Consumer protection agency urges users to shop around with security in mind

The Federal Trade Commission (FTC) has issued new advice to consumers who are looking to install mobile VPN apps after a recent report sparked data breach concerns.

Guidelines published by the US government department include advice on which VPNs to use, particularly when accessing a public WiFi network.

A blog post by Andrea Arias of the FTC’s Division of Privacy and Identity Protection warned consumers that although VPNs can help to shield privacy, they can also spark security concerns.

These concerns include malicious apps injecting malware into a device, selling location data and a lack of encryption.

Developers can also share personal data with third parties to optimize adverts or analyze how people are using a particular website.

Arias also warned of how some VPN apps do not actually use encryption.

The report read: “Some VPN apps use protocols that do not encrypt your traffic, or encrypt only some of your traffic.”

It added: “If an app requests particularly sensitive permissions (reading text messages, for example), consider whether the permission makes sense given the app’s purpose and whether you trust the app developer with that access.”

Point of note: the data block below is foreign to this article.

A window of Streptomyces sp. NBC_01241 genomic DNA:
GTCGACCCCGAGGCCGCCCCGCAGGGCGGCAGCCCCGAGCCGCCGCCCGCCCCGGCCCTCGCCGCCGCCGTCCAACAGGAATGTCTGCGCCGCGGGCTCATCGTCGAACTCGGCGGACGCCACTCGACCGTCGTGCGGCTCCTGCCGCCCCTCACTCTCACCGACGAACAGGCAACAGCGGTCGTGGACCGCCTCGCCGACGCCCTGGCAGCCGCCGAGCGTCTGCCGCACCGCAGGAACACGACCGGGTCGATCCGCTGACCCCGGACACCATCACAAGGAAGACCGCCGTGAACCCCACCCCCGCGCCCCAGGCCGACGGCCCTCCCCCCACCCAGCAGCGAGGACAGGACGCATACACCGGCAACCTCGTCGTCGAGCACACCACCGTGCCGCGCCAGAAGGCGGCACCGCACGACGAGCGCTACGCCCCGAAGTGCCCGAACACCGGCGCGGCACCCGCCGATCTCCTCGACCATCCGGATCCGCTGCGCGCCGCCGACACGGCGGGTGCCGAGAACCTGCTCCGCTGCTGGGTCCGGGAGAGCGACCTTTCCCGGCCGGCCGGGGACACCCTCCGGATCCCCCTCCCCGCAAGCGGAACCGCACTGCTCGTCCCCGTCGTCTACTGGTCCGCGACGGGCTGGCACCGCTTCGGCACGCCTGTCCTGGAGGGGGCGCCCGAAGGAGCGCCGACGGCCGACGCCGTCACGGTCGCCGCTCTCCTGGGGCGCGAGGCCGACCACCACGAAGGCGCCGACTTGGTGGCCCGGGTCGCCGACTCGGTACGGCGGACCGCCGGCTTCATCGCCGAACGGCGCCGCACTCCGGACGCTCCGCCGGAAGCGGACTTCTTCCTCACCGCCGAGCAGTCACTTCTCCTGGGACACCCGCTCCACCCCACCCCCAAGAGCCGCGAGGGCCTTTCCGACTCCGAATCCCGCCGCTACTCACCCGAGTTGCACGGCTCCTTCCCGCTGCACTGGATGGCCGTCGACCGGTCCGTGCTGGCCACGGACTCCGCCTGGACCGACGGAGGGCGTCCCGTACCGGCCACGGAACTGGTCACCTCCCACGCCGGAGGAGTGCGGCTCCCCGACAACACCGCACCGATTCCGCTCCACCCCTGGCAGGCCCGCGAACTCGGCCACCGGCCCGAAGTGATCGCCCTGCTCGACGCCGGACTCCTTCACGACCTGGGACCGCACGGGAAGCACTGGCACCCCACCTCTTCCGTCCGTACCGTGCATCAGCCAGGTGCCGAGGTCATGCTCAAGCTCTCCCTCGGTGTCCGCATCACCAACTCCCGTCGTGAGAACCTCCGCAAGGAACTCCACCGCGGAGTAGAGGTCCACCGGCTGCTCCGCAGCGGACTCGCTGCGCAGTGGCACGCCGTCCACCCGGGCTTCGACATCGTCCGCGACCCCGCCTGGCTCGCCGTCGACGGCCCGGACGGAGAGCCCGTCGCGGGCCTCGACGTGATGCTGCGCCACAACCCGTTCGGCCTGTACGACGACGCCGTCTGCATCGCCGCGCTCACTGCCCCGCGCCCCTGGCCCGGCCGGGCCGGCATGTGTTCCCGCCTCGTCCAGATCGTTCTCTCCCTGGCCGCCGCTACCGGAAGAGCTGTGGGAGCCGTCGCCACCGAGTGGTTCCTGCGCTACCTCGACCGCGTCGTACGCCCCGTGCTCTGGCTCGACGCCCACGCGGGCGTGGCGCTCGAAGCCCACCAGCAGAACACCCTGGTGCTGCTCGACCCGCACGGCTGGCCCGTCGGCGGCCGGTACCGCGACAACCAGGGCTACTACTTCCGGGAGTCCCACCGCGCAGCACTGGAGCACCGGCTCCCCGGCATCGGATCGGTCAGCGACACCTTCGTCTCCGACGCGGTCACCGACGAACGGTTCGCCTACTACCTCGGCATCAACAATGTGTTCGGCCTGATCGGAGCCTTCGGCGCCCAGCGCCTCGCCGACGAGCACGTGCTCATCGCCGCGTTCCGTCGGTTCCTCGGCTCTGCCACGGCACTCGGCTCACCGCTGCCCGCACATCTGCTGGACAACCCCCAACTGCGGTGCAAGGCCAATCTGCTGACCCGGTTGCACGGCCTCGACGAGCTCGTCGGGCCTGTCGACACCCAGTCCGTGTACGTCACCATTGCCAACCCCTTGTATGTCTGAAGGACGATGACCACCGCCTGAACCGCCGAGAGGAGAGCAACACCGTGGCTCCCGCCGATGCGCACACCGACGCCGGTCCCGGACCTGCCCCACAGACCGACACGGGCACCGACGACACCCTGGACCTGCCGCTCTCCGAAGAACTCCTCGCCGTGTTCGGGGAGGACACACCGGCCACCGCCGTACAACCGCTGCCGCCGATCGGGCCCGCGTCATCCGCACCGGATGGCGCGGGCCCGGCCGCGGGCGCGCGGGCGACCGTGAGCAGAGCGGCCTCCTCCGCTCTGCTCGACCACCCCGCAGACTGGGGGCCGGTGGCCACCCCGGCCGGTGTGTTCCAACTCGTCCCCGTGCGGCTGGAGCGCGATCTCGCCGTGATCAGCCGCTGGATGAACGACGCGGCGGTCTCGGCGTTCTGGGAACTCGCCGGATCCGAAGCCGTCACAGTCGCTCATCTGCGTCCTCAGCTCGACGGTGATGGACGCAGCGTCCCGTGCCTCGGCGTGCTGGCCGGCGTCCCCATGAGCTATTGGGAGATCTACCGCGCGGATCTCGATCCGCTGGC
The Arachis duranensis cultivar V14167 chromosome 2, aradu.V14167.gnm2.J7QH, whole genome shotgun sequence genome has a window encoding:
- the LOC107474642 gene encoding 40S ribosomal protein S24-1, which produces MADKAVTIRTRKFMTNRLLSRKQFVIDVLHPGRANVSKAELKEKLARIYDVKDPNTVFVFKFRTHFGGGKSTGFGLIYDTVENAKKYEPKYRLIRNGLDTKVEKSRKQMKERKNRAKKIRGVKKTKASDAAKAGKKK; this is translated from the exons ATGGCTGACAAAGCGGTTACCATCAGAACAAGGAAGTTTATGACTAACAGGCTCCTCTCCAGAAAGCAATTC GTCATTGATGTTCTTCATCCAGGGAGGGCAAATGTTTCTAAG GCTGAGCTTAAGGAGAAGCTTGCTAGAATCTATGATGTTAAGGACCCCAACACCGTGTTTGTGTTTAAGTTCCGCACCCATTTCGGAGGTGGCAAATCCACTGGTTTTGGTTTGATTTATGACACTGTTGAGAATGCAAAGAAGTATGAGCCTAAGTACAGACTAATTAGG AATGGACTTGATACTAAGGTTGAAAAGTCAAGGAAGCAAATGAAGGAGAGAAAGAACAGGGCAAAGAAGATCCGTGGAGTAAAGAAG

At risk

The FTC’s advice comes after a January 2017 report found that a number of VPN apps for Android were littered with malware, spyware, and code injection.

Researchers studied 283 apps and found that poor security protection and malicious activity were present in many of them.

The team, from the University of New South Wales in Australia, UC Berkeley, and other organizations, revealed that 82% of the apps studied requested permission to access sensitive data.

A further 38% contained some form of malware and three of the apps intercepted banking, messaging and social network traffic.

And in August 2017, VPN provider AnchorFree was slammed for allegedly injecting JavaScript codes into browsers and sharing users’ data with third parties.

The company’s Hotspot Shield VPN app was accused of exposing data to leaks or outside attacks by digital rights group The Center for Democracy & Technology (CDT).

The CDT also claimed the app gathers location data to optimize adverts and collects users’ IP addresses.

A statement from the CDT read: “The VPN has been found to be actively injecting JavaScript codes using iframes for advertising and tracking purposes.”

It added: “They are sharing sensitive information with third party advertisers and exposing users’ data to leaks or outside attacks.”

VPNs can be used by employees to access a work network remotely, or to access location-based streaming services from abroad.

But many privacy experts argue that free or cheap VPN apps don’t do enough, and have urged users to set up their own.